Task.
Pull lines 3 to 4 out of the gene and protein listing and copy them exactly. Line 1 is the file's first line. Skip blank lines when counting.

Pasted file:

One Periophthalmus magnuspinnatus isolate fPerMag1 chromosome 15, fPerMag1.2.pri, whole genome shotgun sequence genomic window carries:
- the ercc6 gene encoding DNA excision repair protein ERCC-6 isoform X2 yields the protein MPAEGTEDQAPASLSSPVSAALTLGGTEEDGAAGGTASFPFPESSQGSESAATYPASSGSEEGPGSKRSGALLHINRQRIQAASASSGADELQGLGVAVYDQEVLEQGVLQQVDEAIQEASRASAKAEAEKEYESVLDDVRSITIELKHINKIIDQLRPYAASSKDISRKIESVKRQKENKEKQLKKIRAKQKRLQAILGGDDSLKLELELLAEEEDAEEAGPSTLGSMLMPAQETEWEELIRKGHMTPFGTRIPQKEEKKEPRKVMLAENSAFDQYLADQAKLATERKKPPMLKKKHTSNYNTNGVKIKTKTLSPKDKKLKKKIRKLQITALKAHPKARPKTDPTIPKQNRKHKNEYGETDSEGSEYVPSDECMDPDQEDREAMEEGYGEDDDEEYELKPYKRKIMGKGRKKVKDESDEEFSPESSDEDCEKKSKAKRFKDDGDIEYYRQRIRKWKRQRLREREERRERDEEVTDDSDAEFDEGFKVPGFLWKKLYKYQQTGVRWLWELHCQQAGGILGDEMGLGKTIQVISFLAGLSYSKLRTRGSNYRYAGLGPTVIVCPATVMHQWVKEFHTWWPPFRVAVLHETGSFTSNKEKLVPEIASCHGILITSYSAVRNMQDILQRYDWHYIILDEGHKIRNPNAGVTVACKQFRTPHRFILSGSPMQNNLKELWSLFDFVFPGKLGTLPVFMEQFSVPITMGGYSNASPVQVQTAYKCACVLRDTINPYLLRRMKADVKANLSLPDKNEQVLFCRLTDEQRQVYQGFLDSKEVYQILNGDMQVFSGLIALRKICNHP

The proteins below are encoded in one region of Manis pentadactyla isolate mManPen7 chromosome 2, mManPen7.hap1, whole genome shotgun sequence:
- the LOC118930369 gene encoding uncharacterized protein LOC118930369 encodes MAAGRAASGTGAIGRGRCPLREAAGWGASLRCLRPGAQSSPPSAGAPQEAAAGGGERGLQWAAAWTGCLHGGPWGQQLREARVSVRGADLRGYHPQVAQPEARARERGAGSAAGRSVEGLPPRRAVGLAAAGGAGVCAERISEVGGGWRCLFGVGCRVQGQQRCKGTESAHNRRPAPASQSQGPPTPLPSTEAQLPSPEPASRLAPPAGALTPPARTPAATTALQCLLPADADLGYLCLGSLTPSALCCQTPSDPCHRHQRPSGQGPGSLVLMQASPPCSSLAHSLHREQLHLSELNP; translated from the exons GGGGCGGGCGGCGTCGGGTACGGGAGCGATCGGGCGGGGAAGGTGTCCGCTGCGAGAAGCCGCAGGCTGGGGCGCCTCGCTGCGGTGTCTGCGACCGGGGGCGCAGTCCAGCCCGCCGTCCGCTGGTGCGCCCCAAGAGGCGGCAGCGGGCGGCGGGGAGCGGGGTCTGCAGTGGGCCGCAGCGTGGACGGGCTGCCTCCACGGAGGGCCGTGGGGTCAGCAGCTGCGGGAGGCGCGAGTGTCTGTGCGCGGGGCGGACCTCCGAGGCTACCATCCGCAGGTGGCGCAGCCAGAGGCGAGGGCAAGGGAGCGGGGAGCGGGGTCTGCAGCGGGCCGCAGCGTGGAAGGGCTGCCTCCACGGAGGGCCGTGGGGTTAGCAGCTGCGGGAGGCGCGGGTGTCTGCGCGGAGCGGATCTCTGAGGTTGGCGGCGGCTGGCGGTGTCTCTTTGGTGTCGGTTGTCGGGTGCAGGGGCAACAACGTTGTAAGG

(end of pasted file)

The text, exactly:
The proteins below are encoded in one region of Manis pentadactyla isolate mManPen7 chromosome 2, mManPen7.hap1, whole genome shotgun sequence:
- the LOC118930369 gene encoding uncharacterized protein LOC118930369 encodes MAAGRAASGTGAIGRGRCPLREAAGWGASLRCLRPGAQSSPPSAGAPQEAAAGGGERGLQWAAAWTGCLHGGPWGQQLREARVSVRGADLRGYHPQVAQPEARARERGAGSAAGRSVEGLPPRRAVGLAAAGGAGVCAERISEVGGGWRCLFGVGCRVQGQQRCKGTESAHNRRPAPASQSQGPPTPLPSTEAQLPSPEPASRLAPPAGALTPPARTPAATTALQCLLPADADLGYLCLGSLTPSALCCQTPSDPCHRHQRPSGQGPGSLVLMQASPPCSSLAHSLHREQLHLSELNP; translated from the exons GGGGCGGGCGGCGTCGGGTACGGGAGCGATCGGGCGGGGAAGGTGTCCGCTGCGAGAAGCCGCAGGCTGGGGCGCCTCGCTGCGGTGTCTGCGACCGGGGGCGCAGTCCAGCCCGCCGTCCGCTGGTGCGCCCCAAGAGGCGGCAGCGGGCGGCGGGGAGCGGGGTCTGCAGTGGGCCGCAGCGTGGACGGGCTGCCTCCACGGAGGGCCGTGGGGTCAGCAGCTGCGGGAGGCGCGAGTGTCTGTGCGCGGGGCGGACCTCCGAGGCTACCATCCGCAGGTGGCGCAGCCAGAGGCGAGGGCAAGGGAGCGGGGAGCGGGGTCTGCAGCGGGCCGCAGCGTGGAAGGGCTGCCTCCACGGAGGGCCGTGGGGTTAGCAGCTGCGGGAGGCGCGGGTGTCTGCGCGGAGCGGATCTCTGAGGTTGGCGGCGGCTGGCGGTGTCTCTTTGGTGTCGGTTGTCGGGTGCAGGGGCAACAACGTTGTAAGG